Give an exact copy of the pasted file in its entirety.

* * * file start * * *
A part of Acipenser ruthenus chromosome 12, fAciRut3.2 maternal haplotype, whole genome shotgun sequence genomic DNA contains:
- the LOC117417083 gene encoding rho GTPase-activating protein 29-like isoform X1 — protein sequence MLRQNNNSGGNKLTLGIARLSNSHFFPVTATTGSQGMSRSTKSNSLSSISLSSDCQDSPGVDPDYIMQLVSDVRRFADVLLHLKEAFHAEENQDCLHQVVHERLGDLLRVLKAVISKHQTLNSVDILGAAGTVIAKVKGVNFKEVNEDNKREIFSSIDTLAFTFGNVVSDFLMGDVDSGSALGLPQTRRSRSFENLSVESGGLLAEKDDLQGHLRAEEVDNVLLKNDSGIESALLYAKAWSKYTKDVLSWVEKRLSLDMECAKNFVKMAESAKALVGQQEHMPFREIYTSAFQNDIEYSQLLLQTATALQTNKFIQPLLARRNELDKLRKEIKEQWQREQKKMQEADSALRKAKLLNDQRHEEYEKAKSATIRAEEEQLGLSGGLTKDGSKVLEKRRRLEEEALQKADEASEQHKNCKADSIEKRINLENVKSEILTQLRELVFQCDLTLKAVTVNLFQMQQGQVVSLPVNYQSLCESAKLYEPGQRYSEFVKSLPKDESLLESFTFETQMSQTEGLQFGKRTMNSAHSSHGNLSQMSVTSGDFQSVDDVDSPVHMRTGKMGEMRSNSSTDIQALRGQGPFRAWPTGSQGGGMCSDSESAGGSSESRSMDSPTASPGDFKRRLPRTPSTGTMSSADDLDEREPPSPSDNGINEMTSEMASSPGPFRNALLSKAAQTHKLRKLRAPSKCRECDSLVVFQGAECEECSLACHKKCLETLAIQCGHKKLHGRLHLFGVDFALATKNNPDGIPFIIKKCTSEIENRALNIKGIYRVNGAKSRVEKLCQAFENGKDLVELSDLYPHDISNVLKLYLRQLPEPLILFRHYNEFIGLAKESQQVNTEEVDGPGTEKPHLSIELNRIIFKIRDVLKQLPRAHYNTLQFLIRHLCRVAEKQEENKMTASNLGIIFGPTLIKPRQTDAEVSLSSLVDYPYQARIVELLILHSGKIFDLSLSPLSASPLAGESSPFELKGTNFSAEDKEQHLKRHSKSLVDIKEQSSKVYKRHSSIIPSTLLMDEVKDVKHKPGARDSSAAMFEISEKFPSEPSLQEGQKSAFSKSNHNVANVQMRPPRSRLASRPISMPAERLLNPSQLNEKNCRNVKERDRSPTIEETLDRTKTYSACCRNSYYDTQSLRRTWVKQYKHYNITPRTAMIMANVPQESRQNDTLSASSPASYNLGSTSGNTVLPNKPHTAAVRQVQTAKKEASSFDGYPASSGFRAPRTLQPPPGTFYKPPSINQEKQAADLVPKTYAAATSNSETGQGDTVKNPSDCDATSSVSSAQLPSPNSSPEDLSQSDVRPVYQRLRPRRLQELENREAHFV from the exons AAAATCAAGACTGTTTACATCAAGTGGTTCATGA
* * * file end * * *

A part of Acipenser ruthenus chromosome 12, fAciRut3.2 maternal haplotype, whole genome shotgun sequence genomic DNA contains:
- the LOC117417083 gene encoding rho GTPase-activating protein 29-like isoform X1 — protein sequence MLRQNNNSGGNKLTLGIARLSNSHFFPVTATTGSQGMSRSTKSNSLSSISLSSDCQDSPGVDPDYIMQLVSDVRRFADVLLHLKEAFHAEENQDCLHQVVHERLGDLLRVLKAVISKHQTLNSVDILGAAGTVIAKVKGVNFKEVNEDNKREIFSSIDTLAFTFGNVVSDFLMGDVDSGSALGLPQTRRSRSFENLSVESGGLLAEKDDLQGHLRAEEVDNVLLKNDSGIESALLYAKAWSKYTKDVLSWVEKRLSLDMECAKNFVKMAESAKALVGQQEHMPFREIYTSAFQNDIEYSQLLLQTATALQTNKFIQPLLARRNELDKLRKEIKEQWQREQKKMQEADSALRKAKLLNDQRHEEYEKAKSATIRAEEEQLGLSGGLTKDGSKVLEKRRRLEEEALQKADEASEQHKNCKADSIEKRINLENVKSEILTQLRELVFQCDLTLKAVTVNLFQMQQGQVVSLPVNYQSLCESAKLYEPGQRYSEFVKSLPKDESLLESFTFETQMSQTEGLQFGKRTMNSAHSSHGNLSQMSVTSGDFQSVDDVDSPVHMRTGKMGEMRSNSSTDIQALRGQGPFRAWPTGSQGGGMCSDSESAGGSSESRSMDSPTASPGDFKRRLPRTPSTGTMSSADDLDEREPPSPSDNGINEMTSEMASSPGPFRNALLSKAAQTHKLRKLRAPSKCRECDSLVVFQGAECEECSLACHKKCLETLAIQCGHKKLHGRLHLFGVDFALATKNNPDGIPFIIKKCTSEIENRALNIKGIYRVNGAKSRVEKLCQAFENGKDLVELSDLYPHDISNVLKLYLRQLPEPLILFRHYNEFIGLAKESQQVNTEEVDGPGTEKPHLSIELNRIIFKIRDVLKQLPRAHYNTLQFLIRHLCRVAEKQEENKMTASNLGIIFGPTLIKPRQTDAEVSLSSLVDYPYQARIVELLILHSGKIFDLSLSPLSASPLAGESSPFELKGTNFSAEDKEQHLKRHSKSLVDIKEQSSKVYKRHSSIIPSTLLMDEVKDVKHKPGARDSSAAMFEISEKFPSEPSLQEGQKSAFSKSNHNVANVQMRPPRSRLASRPISMPAERLLNPSQLNEKNCRNVKERDRSPTIEETLDRTKTYSACCRNSYYDTQSLRRTWVKQYKHYNITPRTAMIMANVPQESRQNDTLSASSPASYNLGSTSGNTVLPNKPHTAAVRQVQTAKKEASSFDGYPASSGFRAPRTLQPPPGTFYKPPSINQEKQAADLVPKTYAAATSNSETGQGDTVKNPSDCDATSSVSSAQLPSPNSSPEDLSQSDVRPVYQRLRPRRLQELENREAHFV from the exons AAAATCAAGACTGTTTACATCAAGTGGTTCATGA